Current General Studies Magazine: "Forging PPP of a Different Kind" February 2016

Current General Studies Magazine (February 2016)

General Studies - III "Geography Based Article" (Forging PPP of a Different Kind)

It should come as no surprise that a funds- and infrastructure-starved country like India should take a shine to public-private partnerships (PPPs). In fact, the private sector is expected to bring in at least half of the over $1 trillion investment in infrastructure that is targeted as part of the Twelfth Five Year Plan (2012-17).

Add to that the expertise of the private player, and off-balance-sheet access to funds for public sector entities that PPPs bring to the table, and we could forgive policymakers for thinking they finally have the magic pill to deliver India from its low-growth trajectory.

But if we were to draw upon our experience in governance and capacity building across sectors and learn a few lessons, we’d need to take PPPs more seriously. And if we could compare the concept of PPP to the theory of gravity, then the recent Chennai floods could well be the ‘falling of the apple’ moment.

Chennai showed the way

In December, Chennai showed how even a heterogeneous civil society could come together to make a difference. Some of these Good Samaritans even put their own lives in danger while trying to save strangers. The story of Yunus, a Muslim man who did not know how to swim, but did not bat an eyelid before jumping into the water to rescue a Hindu woman in labour, immediately comes to mind. (In a touching side story, the deeply moved couple named their newborn Yunus). And then there was 18-year-old Imran, from an impoverished neighbourhood, who succumbed to an insect bite that he suffered during relief work.

While Yunus’s and Imran’s stories show acts of extreme courage and sacrifice, there were thousands of others who contributed in their own way, such as the doctors who organised free medical camps and teachers who took special classes for students preparing for their board examinations.

Now the question is, as a society, are we going to fritter away this great swell of human kindness that has manifested itself in myriad ways? Are we going to treat this as a single, isolated display of compassion that is incapable of being nurtured, sustained, and channelised for a better tomorrow? Can we afford to?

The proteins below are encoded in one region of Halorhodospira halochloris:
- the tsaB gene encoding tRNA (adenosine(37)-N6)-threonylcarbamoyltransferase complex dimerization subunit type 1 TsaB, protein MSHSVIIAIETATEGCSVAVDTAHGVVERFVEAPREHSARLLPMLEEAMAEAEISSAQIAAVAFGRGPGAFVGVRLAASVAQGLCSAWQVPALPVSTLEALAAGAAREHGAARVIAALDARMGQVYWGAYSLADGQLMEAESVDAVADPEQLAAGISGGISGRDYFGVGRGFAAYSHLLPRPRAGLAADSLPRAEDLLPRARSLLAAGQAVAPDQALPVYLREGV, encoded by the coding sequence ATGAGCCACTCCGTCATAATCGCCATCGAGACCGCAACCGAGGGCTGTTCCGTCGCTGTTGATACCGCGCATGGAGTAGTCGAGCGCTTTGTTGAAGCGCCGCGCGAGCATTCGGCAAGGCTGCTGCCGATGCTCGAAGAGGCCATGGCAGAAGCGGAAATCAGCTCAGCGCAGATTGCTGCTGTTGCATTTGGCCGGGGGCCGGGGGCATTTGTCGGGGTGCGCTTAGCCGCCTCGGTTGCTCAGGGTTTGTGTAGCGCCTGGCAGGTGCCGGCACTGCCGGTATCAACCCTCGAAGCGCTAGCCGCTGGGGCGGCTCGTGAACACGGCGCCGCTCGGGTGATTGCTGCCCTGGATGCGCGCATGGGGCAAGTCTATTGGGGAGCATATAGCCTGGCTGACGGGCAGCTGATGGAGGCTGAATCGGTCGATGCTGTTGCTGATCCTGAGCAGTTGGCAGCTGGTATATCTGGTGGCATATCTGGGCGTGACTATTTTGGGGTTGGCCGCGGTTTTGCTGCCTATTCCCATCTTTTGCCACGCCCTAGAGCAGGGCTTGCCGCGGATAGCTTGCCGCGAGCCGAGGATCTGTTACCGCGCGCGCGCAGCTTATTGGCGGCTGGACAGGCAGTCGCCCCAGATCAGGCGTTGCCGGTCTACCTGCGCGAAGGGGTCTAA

Tiding over the resource crunch

There is a shortage of half-a-million policemen and teachers across States. The National Health Mission also talks about a severe shortage of specialists and overburdened primary and community health centres.

While filling up these vacancies would definitely go a long way in improving the employment situation and the overall standard of living, would it hurt if the government used the services of the general public — available absolutely free of cost — in some of these sectors?

If a Corporation school in Chennai, whose ‘pass’ percentage in public examinations is nothing to write home about, could collaborate with both private teachers and subject-matter experts to conduct weekend classes for the students for free, wouldn’t it be a win-win situation for everyone?

Similarly, if a primary health centre in Bihar could throw its doors open to doctors ready to do pro bono work at a fixed time or day in a week, what more could one ask for? The benefits of such an arrangement could be manifold. Besides the obvious improvement in service delivery, this intermingling of government staff with private individuals would help the former imbibe best practices. This will also help bring transparency and serve as a social audit of government services and accounts.

Calling for equal partnership

But this is easier said than done if one goes by the experience of non-government organisations that have worked or that work with the government. Says Prahalathan, the founder of Bhumi, an NGO that works with orphaned and underprivileged children in the field of education: “The biggest problems we face when we deal with the government include ad hocism and lack of continuity. Each officer has his or her own idea of what needs to be done. By the time there is a tangible impact, either the officer moves out or there is a regime change, and we are back to where we had started.”

So, is the absence of a policy framework on how to co-opt the civil society the only problem? No, says Balaji Sampath, founder and secretary of AID India: “It is not about rules or regulations. In fact, we have had the Council for Advancement of People’s Action and Rural Technology, an agency for bringing together voluntary organisations and the government for sustainable development in rural areas. But the problem here is one of mindset. Wherever the government has engaged with an NGO, it looks at the NGO more as a contractor which could bring down its overheads (in terms of staff cost) and relieve it of some of its statutory responsibilities. The moment the NGO starts suggesting improvements or a different way of doing things, it is immediately shown the door.”

Adds Dr. Prahalathan: “We must admit that the government continues to be the biggest welfare machinery. But with all due respect, the government should also understand that for many of these NGOs, doing what they are doing is not a 9-5 job. So, they bring in lot of passion and expertise to the table. If both these are not recognised, they see no point in working with the government.” Many NGOs say that the government displays this ‘big brother attitude’ even when an NGO brings in everything to a project, including funds.

If the government can iron out these wrinkles, it could well be setting in motion an army of selfless volunteers who could be the solution to many of the problems that the government is blamed for.

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